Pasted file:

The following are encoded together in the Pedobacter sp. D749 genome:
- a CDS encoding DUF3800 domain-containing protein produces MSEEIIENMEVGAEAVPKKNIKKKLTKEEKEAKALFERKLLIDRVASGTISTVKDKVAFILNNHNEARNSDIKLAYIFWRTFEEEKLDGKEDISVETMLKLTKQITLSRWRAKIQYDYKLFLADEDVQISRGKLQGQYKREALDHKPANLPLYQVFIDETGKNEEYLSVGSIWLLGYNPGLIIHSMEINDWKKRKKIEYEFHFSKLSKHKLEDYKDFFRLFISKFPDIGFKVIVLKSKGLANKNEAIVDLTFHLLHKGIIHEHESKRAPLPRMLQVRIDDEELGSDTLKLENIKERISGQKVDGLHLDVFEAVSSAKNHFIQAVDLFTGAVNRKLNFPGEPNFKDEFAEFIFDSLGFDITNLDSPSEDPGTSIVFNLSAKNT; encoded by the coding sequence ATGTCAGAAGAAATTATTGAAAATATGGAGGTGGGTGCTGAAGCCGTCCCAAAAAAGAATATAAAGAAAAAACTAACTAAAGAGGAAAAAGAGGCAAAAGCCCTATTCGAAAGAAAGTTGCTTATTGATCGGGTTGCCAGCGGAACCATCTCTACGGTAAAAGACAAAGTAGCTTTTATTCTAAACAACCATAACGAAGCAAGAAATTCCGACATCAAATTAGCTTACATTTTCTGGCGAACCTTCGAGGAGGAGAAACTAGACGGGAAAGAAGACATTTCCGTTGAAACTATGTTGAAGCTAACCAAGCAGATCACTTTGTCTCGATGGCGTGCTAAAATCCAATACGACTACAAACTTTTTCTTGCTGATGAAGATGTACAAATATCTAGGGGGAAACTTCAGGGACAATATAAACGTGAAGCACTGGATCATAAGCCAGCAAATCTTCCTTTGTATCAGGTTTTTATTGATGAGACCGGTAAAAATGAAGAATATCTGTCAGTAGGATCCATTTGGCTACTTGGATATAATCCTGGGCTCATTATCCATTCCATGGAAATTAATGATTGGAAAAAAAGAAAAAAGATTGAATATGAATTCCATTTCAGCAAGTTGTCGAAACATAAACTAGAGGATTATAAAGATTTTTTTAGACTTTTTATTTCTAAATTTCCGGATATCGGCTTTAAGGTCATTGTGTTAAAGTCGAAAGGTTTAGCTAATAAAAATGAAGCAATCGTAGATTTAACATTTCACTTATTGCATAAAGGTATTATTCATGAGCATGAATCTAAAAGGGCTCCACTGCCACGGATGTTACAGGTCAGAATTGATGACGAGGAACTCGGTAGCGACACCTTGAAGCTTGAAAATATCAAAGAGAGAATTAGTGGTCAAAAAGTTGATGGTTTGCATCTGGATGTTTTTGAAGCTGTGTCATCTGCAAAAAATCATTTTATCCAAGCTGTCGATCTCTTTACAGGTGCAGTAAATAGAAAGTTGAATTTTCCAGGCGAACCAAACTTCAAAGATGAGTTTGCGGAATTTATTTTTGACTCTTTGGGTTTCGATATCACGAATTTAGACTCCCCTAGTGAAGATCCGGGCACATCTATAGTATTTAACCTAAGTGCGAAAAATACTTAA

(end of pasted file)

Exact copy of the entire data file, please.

The following are encoded together in the Pedobacter sp. D749 genome:
- a CDS encoding DUF3800 domain-containing protein produces MSEEIIENMEVGAEAVPKKNIKKKLTKEEKEAKALFERKLLIDRVASGTISTVKDKVAFILNNHNEARNSDIKLAYIFWRTFEEEKLDGKEDISVETMLKLTKQITLSRWRAKIQYDYKLFLADEDVQISRGKLQGQYKREALDHKPANLPLYQVFIDETGKNEEYLSVGSIWLLGYNPGLIIHSMEINDWKKRKKIEYEFHFSKLSKHKLEDYKDFFRLFISKFPDIGFKVIVLKSKGLANKNEAIVDLTFHLLHKGIIHEHESKRAPLPRMLQVRIDDEELGSDTLKLENIKERISGQKVDGLHLDVFEAVSSAKNHFIQAVDLFTGAVNRKLNFPGEPNFKDEFAEFIFDSLGFDITNLDSPSEDPGTSIVFNLSAKNT; encoded by the coding sequence ATGTCAGAAGAAATTATTGAAAATATGGAGGTGGGTGCTGAAGCCGTCCCAAAAAAGAATATAAAGAAAAAACTAACTAAAGAGGAAAAAGAGGCAAAAGCCCTATTCGAAAGAAAGTTGCTTATTGATCGGGTTGCCAGCGGAACCATCTCTACGGTAAAAGACAAAGTAGCTTTTATTCTAAACAACCATAACGAAGCAAGAAATTCCGACATCAAATTAGCTTACATTTTCTGGCGAACCTTCGAGGAGGAGAAACTAGACGGGAAAGAAGACATTTCCGTTGAAACTATGTTGAAGCTAACCAAGCAGATCACTTTGTCTCGATGGCGTGCTAAAATCCAATACGACTACAAACTTTTTCTTGCTGATGAAGATGTACAAATATCTAGGGGGAAACTTCAGGGACAATATAAACGTGAAGCACTGGATCATAAGCCAGCAAATCTTCCTTTGTATCAGGTTTTTATTGATGAGACCGGTAAAAATGAAGAATATCTGTCAGTAGGATCCATTTGGCTACTTGGATATAATCCTGGGCTCATTATCCATTCCATGGAAATTAATGATTGGAAAAAAAGAAAAAAGATTGAATATGAATTCCATTTCAGCAAGTTGTCGAAACATAAACTAGAGGATTATAAAGATTTTTTTAGACTTTTTATTTCTAAATTTCCGGATATCGGCTTTAAGGTCATTGTGTTAAAGTCGAAAGGTTTAGCTAATAAAAATGAAGCAATCGTAGATTTAACATTTCACTTATTGCATAAAGGTATTATTCATGAGCATGAATCTAAAAGGGCTCCACTGCCACGGATGTTACAGGTCAGAATTGATGACGAGGAACTCGGTAGCGACACCTTGAAGCTTGAAAATATCAAAGAGAGAATTAGTGGTCAAAAAGTTGATGGTTTGCATCTGGATGTTTTTGAAGCTGTGTCATCTGCAAAAAATCATTTTATCCAAGCTGTCGATCTCTTTACAGGTGCAGTAAATAGAAAGTTGAATTTTCCAGGCGAACCAAACTTCAAAGATGAGTTTGCGGAATTTATTTTTGACTCTTTGGGTTTCGATATCACGAATTTAGACTCCCCTAGTGAAGATCCGGGCACATCTATAGTATTTAACCTAAGTGCGAAAAATACTTAA